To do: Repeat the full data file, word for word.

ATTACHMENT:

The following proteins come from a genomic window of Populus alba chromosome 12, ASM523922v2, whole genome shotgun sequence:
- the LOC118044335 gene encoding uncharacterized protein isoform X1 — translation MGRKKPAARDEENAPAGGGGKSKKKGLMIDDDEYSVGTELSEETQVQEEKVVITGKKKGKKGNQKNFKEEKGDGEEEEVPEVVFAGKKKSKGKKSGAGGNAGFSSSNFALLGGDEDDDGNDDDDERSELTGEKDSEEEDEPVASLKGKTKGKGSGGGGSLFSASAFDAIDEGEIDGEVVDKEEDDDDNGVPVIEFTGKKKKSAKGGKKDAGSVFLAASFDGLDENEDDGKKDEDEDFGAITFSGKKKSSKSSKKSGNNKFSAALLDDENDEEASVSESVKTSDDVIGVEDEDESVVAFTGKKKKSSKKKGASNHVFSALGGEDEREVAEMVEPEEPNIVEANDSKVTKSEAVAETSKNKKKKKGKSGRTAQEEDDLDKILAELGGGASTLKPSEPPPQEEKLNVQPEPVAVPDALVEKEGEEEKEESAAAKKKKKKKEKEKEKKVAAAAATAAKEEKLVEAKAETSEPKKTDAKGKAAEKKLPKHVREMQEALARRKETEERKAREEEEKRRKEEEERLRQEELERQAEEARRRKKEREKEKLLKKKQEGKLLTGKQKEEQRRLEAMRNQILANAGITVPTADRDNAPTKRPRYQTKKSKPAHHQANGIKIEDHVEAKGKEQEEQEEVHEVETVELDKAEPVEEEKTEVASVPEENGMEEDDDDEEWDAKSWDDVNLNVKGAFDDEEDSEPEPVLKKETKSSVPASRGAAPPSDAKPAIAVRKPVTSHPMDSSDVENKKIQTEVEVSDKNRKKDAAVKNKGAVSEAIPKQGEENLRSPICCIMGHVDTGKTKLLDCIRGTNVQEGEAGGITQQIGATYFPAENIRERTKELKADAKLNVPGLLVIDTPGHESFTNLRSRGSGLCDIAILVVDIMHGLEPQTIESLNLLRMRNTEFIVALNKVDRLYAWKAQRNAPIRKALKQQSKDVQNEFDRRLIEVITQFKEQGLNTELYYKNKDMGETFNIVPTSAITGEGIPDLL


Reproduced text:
The following proteins come from a genomic window of Populus alba chromosome 12, ASM523922v2, whole genome shotgun sequence:
- the LOC118044335 gene encoding uncharacterized protein isoform X1 — translation MGRKKPAARDEENAPAGGGGKSKKKGLMIDDDEYSVGTELSEETQVQEEKVVITGKKKGKKGNQKNFKEEKGDGEEEEVPEVVFAGKKKSKGKKSGAGGNAGFSSSNFALLGGDEDDDGNDDDDERSELTGEKDSEEEDEPVASLKGKTKGKGSGGGGSLFSASAFDAIDEGEIDGEVVDKEEDDDDNGVPVIEFTGKKKKSAKGGKKDAGSVFLAASFDGLDENEDDGKKDEDEDFGAITFSGKKKSSKSSKKSGNNKFSAALLDDENDEEASVSESVKTSDDVIGVEDEDESVVAFTGKKKKSSKKKGASNHVFSALGGEDEREVAEMVEPEEPNIVEANDSKVTKSEAVAETSKNKKKKKGKSGRTAQEEDDLDKILAELGGGASTLKPSEPPPQEEKLNVQPEPVAVPDALVEKEGEEEKEESAAAKKKKKKKEKEKEKKVAAAAATAAKEEKLVEAKAETSEPKKTDAKGKAAEKKLPKHVREMQEALARRKETEERKAREEEEKRRKEEEERLRQEELERQAEEARRRKKEREKEKLLKKKQEGKLLTGKQKEEQRRLEAMRNQILANAGITVPTADRDNAPTKRPRYQTKKSKPAHHQANGIKIEDHVEAKGKEQEEQEEVHEVETVELDKAEPVEEEKTEVASVPEENGMEEDDDDEEWDAKSWDDVNLNVKGAFDDEEDSEPEPVLKKETKSSVPASRGAAPPSDAKPAIAVRKPVTSHPMDSSDVENKKIQTEVEVSDKNRKKDAAVKNKGAVSEAIPKQGEENLRSPICCIMGHVDTGKTKLLDCIRGTNVQEGEAGGITQQIGATYFPAENIRERTKELKADAKLNVPGLLVIDTPGHESFTNLRSRGSGLCDIAILVVDIMHGLEPQTIESLNLLRMRNTEFIVALNKVDRLYAWKAQRNAPIRKALKQQSKDVQNEFDRRLIEVITQFKEQGLNTELYYKNKDMGETFNIVPTSAITGEGIPDLL